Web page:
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IMM Conference Big Data: Professor Stephanie London

In utero exposures and DNA methylation profiles in offspring: maternal smoking as a test case

The focus will be on maternal smoking during pregnancy as a proof of principle of the usefulness of genome wide approaches to study epigenetic effects of in utero exposures.


  1. Background for studying in utero exposure and offspring methylation
  2. Initial studies of maternal smoking and genome wide methylation using the Illumina 450K platform
  3. Formation of the PACE Consortium and results of the smoking meta-analysis
  4. Methylation marks from smoking (and other exposure) – biomarkers or mediators?
  5. Brief summary of notable findings for other in utero environmental exposures in genome wide methylation studies
  6. Future promise

​Short biography

Stephanie J. London, M.D., Dr.P.H.
Principal Investigator and Deputy Chief, Epidemiology Branch

Dr. London is Senior Investigator and Deputy Chief of the Epidemiology Branch at the National Institute of Environmental Health Sciences. NIEHS. She holds a joint appointment in the NIEHS Immunity, Inflammation and Disease Laboratory. She earned her AB, MD and DrPH degrees from Harvard University and completed her residency in Internal Medicine at Massachusetts General Hospital. She was Assistant Professor in the Department of Preventive Medicine at the University of Southern California School of Medicine before coming to NIEHS in 1995. Dr. London’s work focuses on the role of environmental and genomic factors in the etiology of respiratory health and diseases across the life course.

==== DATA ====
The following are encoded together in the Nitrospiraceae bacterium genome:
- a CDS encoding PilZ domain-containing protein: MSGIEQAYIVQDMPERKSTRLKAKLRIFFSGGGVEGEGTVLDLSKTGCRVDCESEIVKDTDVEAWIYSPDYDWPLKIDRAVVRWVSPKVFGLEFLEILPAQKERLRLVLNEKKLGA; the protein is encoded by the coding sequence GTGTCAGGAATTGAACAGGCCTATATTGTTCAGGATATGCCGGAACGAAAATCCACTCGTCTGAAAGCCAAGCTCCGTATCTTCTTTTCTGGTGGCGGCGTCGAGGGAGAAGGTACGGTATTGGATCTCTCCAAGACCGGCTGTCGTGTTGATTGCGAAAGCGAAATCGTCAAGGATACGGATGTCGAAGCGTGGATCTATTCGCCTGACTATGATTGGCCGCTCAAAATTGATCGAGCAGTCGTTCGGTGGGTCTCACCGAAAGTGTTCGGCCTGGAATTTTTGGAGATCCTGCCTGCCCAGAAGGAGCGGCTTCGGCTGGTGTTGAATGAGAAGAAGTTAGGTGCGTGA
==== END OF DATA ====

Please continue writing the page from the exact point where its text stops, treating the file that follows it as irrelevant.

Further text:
Dr. London has initiated and collaborated in national and international epidemiological studies on the impact of environmental exposures, nutrition, genetics and epigenetics on respiratory health. Since 2008, her work has focused on genome-wide association approaches. She has extensive experience in genome wide association studies of pulmonary function, asthma and chronic obstructive pulmonary disease though her participation in international consortia and leadership of the CHARGE pulmonary group. Turning her attention to epigenetics, she published the first study to use the Illumina 450K methylation platform to examine any in utero exposure and identified numerous loci differentially in response to maternal smoking in pregnancy. To begin to follow-up these findings and extend them to other exposures and outcomes, she formed a consortium of birth and childhood cohorts with genome wide methylation data known as PACE (Pregnancy and Child Epigenetics).